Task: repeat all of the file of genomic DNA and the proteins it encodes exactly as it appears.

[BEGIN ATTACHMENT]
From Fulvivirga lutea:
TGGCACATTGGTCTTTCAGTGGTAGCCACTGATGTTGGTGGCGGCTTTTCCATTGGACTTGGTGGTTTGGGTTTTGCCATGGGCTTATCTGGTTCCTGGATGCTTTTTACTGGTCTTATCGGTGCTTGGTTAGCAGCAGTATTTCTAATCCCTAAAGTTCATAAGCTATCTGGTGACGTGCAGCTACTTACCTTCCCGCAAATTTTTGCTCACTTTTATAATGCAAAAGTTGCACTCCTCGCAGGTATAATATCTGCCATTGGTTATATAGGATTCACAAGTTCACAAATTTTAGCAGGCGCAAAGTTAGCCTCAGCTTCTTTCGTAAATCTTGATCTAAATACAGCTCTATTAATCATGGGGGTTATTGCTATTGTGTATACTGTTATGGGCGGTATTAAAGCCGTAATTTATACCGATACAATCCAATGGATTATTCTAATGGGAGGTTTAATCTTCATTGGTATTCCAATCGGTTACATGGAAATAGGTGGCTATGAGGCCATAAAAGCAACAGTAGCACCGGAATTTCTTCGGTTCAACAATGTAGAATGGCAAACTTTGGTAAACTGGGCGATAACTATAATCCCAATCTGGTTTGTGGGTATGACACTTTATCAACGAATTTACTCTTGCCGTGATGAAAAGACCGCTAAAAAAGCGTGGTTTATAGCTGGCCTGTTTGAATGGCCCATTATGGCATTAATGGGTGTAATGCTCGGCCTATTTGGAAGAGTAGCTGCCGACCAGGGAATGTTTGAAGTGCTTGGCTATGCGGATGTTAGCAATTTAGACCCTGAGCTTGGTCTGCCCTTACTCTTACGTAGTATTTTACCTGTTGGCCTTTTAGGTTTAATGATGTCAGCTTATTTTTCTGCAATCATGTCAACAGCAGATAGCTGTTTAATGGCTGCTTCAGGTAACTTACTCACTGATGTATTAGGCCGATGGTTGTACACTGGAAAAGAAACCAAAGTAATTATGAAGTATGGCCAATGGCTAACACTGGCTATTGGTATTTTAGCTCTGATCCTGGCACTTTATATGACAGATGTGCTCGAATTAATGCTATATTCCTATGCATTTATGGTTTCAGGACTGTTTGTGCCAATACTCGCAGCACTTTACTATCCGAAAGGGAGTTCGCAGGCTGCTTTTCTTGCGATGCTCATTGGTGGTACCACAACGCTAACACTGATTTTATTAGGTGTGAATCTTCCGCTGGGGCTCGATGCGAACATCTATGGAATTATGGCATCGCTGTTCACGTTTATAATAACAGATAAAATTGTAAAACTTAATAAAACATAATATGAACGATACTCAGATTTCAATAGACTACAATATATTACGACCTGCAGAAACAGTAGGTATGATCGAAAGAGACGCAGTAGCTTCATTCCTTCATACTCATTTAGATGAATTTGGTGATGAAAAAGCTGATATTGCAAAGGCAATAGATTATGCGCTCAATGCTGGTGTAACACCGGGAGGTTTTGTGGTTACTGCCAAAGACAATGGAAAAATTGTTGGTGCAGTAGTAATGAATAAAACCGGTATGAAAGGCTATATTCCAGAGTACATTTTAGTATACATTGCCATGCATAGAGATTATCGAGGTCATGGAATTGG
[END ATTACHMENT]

From Fulvivirga lutea:
TGGCACATTGGTCTTTCAGTGGTAGCCACTGATGTTGGTGGCGGCTTTTCCATTGGACTTGGTGGTTTGGGTTTTGCCATGGGCTTATCTGGTTCCTGGATGCTTTTTACTGGTCTTATCGGTGCTTGGTTAGCAGCAGTATTTCTAATCCCTAAAGTTCATAAGCTATCTGGTGACGTGCAGCTACTTACCTTCCCGCAAATTTTTGCTCACTTTTATAATGCAAAAGTTGCACTCCTCGCAGGTATAATATCTGCCATTGGTTATATAGGATTCACAAGTTCACAAATTTTAGCAGGCGCAAAGTTAGCCTCAGCTTCTTTCGTAAATCTTGATCTAAATACAGCTCTATTAATCATGGGGGTTATTGCTATTGTGTATACTGTTATGGGCGGTATTAAAGCCGTAATTTATACCGATACAATCCAATGGATTATTCTAATGGGAGGTTTAATCTTCATTGGTATTCCAATCGGTTACATGGAAATAGGTGGCTATGAGGCCATAAAAGCAACAGTAGCACCGGAATTTCTTCGGTTCAACAATGTAGAATGGCAAACTTTGGTAAACTGGGCGATAACTATAATCCCAATCTGGTTTGTGGGTATGACACTTTATCAACGAATTTACTCTTGCCGTGATGAAAAGACCGCTAAAAAAGCGTGGTTTATAGCTGGCCTGTTTGAATGGCCCATTATGGCATTAATGGGTGTAATGCTCGGCCTATTTGGAAGAGTAGCTGCCGACCAGGGAATGTTTGAAGTGCTTGGCTATGCGGATGTTAGCAATTTAGACCCTGAGCTTGGTCTGCCCTTACTCTTACGTAGTATTTTACCTGTTGGCCTTTTAGGTTTAATGATGTCAGCTTATTTTTCTGCAATCATGTCAACAGCAGATAGCTGTTTAATGGCTGCTTCAGGTAACTTACTCACTGATGTATTAGGCCGATGGTTGTACACTGGAAAAGAAACCAAAGTAATTATGAAGTATGGCCAATGGCTAACACTGGCTATTGGTATTTTAGCTCTGATCCTGGCACTTTATATGACAGATGTGCTCGAATTAATGCTATATTCCTATGCATTTATGGTTTCAGGACTGTTTGTGCCAATACTCGCAGCACTTTACTATCCGAAAGGGAGTTCGCAGGCTGCTTTTCTTGCGATGCTCATTGGTGGTACCACAACGCTAACACTGATTTTATTAGGTGTGAATCTTCCGCTGGGGCTCGATGCGAACATCTATGGAATTATGGCATCGCTGTTCACGTTTATAATAACAGATAAAATTGTAAAACTTAATAAAACATAATATGAACGATACTCAGATTTCAATAGACTACAATATATTACGACCTGCAGAAACAGTAGGTATGATCGAAAGAGACGCAGTAGCTTCATTCCTTCATACTCATTTAGATGAATTTGGTGATGAAAAAGCTGATATTGCAAAGGCAATAGATTATGCGCTCAATGCTGGTGTAACACCGGGAGGTTTTGTGGTTACTGCCAAAGACAATGGAAAAATTGTTGGTGCAGTAGTAATGAATAAAACCGGTATGAAAGGCTATATTCCAGAGTACATTTTAGTATACATTGCCATGCATAGAGATTATCGAGGTCATGGAATTGG